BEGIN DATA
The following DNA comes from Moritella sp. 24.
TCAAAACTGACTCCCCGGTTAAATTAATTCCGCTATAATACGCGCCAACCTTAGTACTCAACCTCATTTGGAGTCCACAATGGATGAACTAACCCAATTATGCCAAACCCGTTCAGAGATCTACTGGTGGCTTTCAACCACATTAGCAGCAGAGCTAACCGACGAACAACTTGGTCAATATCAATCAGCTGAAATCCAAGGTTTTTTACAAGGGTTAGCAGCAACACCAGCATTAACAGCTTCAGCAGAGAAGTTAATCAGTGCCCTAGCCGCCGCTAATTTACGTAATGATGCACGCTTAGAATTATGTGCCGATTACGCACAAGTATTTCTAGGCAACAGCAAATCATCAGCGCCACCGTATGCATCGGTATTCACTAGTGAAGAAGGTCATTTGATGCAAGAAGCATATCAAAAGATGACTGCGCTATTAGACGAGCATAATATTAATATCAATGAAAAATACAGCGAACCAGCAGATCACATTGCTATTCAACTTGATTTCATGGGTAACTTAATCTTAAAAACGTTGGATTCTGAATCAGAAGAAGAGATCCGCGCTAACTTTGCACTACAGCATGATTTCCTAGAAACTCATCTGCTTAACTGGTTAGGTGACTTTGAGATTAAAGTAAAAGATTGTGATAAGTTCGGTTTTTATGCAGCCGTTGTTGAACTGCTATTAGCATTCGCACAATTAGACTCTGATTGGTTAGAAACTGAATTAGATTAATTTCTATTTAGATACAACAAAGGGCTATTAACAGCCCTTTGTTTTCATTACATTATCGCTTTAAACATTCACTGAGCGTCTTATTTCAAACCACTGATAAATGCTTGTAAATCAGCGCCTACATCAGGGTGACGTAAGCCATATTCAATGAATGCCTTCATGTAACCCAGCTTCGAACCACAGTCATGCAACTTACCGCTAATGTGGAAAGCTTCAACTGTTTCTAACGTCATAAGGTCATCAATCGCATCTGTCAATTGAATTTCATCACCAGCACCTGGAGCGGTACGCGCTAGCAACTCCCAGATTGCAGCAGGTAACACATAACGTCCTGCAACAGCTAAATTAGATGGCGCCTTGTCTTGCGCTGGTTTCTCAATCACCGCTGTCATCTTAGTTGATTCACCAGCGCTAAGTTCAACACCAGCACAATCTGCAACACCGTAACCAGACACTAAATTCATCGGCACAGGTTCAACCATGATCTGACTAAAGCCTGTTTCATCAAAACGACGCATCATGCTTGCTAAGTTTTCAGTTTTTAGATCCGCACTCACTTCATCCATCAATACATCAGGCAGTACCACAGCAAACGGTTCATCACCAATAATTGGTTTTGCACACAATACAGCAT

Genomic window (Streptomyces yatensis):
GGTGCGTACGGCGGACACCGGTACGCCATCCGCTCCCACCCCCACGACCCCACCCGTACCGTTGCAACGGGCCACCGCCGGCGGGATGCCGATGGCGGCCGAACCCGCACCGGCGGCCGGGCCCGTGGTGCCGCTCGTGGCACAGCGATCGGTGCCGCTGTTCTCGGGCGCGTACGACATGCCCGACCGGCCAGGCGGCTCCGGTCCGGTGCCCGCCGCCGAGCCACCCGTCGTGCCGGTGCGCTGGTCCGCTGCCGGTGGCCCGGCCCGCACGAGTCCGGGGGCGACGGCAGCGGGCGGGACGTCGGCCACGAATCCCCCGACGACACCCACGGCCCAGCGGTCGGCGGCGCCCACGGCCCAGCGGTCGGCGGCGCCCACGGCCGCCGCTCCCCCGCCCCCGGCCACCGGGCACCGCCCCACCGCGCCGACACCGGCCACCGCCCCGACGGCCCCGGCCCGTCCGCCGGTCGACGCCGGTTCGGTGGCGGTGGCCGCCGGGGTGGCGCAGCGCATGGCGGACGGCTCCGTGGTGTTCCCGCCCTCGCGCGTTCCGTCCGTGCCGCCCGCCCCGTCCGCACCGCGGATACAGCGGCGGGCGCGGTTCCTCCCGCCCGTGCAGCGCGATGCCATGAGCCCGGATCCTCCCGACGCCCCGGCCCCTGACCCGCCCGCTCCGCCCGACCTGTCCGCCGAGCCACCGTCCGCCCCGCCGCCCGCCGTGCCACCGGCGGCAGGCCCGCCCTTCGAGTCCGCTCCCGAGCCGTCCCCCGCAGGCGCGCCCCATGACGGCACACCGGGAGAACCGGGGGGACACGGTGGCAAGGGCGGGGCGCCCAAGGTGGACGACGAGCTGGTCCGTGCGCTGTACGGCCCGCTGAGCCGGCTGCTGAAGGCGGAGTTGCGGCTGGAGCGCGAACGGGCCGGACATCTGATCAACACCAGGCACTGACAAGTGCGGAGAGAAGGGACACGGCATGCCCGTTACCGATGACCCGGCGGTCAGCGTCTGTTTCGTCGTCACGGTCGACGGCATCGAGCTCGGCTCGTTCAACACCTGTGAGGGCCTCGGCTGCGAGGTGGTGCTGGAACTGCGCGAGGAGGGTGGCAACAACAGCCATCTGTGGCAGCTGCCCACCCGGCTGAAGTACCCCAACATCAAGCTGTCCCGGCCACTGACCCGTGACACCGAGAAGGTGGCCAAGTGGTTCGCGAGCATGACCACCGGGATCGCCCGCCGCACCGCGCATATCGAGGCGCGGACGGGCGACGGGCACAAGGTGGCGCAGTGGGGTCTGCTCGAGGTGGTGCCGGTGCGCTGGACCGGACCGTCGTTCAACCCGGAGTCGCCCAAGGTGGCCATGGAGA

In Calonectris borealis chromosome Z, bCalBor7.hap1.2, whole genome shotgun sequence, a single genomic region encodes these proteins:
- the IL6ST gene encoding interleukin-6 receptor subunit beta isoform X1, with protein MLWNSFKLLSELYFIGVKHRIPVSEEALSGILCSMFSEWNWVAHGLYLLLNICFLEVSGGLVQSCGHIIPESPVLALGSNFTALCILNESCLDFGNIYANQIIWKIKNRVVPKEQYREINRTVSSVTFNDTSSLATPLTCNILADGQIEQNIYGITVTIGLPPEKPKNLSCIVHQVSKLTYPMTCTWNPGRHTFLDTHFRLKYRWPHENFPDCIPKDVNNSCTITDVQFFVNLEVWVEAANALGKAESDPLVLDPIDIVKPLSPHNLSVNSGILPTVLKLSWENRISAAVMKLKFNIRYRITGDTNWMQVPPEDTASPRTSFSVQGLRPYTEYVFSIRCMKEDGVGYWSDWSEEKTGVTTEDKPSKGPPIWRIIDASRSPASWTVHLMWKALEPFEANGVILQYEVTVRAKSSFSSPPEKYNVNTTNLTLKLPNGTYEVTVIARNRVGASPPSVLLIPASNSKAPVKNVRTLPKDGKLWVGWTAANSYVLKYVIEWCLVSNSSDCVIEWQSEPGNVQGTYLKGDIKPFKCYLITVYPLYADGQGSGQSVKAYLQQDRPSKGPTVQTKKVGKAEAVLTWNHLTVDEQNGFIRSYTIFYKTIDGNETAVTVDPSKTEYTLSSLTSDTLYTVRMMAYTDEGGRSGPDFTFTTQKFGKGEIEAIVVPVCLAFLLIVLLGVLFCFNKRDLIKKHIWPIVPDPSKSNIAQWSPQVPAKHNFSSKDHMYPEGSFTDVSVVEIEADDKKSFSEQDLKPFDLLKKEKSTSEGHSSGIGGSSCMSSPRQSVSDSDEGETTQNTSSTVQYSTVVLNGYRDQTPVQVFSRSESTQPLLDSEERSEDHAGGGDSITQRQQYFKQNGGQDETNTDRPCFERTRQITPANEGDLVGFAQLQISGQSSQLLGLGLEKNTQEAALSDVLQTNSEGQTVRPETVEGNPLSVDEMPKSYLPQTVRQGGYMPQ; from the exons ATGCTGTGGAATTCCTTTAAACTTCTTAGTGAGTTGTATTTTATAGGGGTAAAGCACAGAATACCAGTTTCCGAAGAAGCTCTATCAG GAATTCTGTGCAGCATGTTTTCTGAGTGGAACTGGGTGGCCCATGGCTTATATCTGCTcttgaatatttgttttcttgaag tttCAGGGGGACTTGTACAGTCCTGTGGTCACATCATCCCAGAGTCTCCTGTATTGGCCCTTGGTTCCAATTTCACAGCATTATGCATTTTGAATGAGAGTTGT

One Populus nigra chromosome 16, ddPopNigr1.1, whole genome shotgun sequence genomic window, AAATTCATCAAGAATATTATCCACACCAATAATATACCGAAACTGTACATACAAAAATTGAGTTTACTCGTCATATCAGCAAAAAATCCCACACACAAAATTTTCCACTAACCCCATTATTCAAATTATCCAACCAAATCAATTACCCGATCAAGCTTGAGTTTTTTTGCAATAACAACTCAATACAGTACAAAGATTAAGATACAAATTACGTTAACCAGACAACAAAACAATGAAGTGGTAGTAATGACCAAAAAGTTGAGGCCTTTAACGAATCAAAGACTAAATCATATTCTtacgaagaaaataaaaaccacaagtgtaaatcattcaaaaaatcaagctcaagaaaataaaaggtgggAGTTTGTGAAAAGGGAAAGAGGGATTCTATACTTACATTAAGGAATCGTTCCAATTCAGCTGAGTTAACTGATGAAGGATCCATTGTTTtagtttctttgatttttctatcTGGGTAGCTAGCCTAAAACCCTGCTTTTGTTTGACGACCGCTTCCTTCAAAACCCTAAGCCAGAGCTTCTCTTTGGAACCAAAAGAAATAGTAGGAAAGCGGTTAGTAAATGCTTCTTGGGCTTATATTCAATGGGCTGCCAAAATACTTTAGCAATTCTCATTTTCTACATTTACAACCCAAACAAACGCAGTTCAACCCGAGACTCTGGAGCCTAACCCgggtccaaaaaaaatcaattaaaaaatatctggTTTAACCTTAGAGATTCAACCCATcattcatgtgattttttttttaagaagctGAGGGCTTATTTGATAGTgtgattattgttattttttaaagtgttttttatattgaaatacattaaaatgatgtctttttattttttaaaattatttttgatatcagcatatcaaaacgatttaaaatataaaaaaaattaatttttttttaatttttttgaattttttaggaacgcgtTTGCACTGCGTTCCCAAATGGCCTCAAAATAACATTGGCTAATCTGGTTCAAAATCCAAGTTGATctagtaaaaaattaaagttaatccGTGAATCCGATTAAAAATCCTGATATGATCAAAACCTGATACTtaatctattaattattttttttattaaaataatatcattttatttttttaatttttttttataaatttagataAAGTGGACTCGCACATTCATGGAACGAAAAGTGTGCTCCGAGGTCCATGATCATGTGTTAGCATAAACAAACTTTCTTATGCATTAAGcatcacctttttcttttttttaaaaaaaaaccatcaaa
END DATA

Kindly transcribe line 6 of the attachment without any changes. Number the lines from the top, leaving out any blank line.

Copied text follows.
- the IL6ST gene encoding interleukin-6 receptor subunit beta isoform X1, with protein MLWNSFKLLSELYFIGVKHRIPVSEEALSGILCSMFSEWNWVAHGLYLLLNICFLEVSGGLVQSCGHIIPESPVLALGSNFTALCILNESCLDFGNIYANQIIWKIKNRVVPKEQYREINRTVSSVTFNDTSSLATPLTCNILADGQIEQNIYGITVTIGLPPEKPKNLSCIVHQVSKLTYPMTCTWNPGRHTFLDTHFRLKYRWPHENFPDCIPKDVNNSCTITDVQFFVNLEVWVEAANALGKAESDPLVLDPIDIVKPLSPHNLSVNSGILPTVLKLSWENRISAAVMKLKFNIRYRITGDTNWMQVPPEDTASPRTSFSVQGLRPYTEYVFSIRCMKEDGVGYWSDWSEEKTGVTTEDKPSKGPPIWRIIDASRSPASWTVHLMWKALEPFEANGVILQYEVTVRAKSSFSSPPEKYNVNTTNLTLKLPNGTYEVTVIARNRVGASPPSVLLIPASNSKAPVKNVRTLPKDGKLWVGWTAANSYVLKYVIEWCLVSNSSDCVIEWQSEPGNVQGTYLKGDIKPFKCYLITVYPLYADGQGSGQSVKAYLQQDRPSKGPTVQTKKVGKAEAVLTWNHLTVDEQNGFIRSYTIFYKTIDGNETAVTVDPSKTEYTLSSLTSDTLYTVRMMAYTDEGGRSGPDFTFTTQKFGKGEIEAIVVPVCLAFLLIVLLGVLFCFNKRDLIKKHIWPIVPDPSKSNIAQWSPQVPAKHNFSSKDHMYPEGSFTDVSVVEIEADDKKSFSEQDLKPFDLLKKEKSTSEGHSSGIGGSSCMSSPRQSVSDSDEGETTQNTSSTVQYSTVVLNGYRDQTPVQVFSRSESTQPLLDSEERSEDHAGGGDSITQRQQYFKQNGGQDETNTDRPCFERTRQITPANEGDLVGFAQLQISGQSSQLLGLGLEKNTQEAALSDVLQTNSEGQTVRPETVEGNPLSVDEMPKSYLPQTVRQGGYMPQ; from the exons ATGCTGTGGAATTCCTTTAAACTTCTTAGTGAGTTGTATTTTATAGGGGTAAAGCACAGAATACCAGTTTCCGAAGAAGCTCTATCAG GAATTCTGTGCAGCATGTTTTCTGAGTGGAACTGGGTGGCCCATGGCTTATATCTGCTcttgaatatttgttttcttgaag tttCAGGGGGACTTGTACAGTCCTGTGGTCACATCATCCCAGAGTCTCCTGTATTGGCCCTTGGTTCCAATTTCACAGCATTATGCATTTTGAATGAGAGTTGT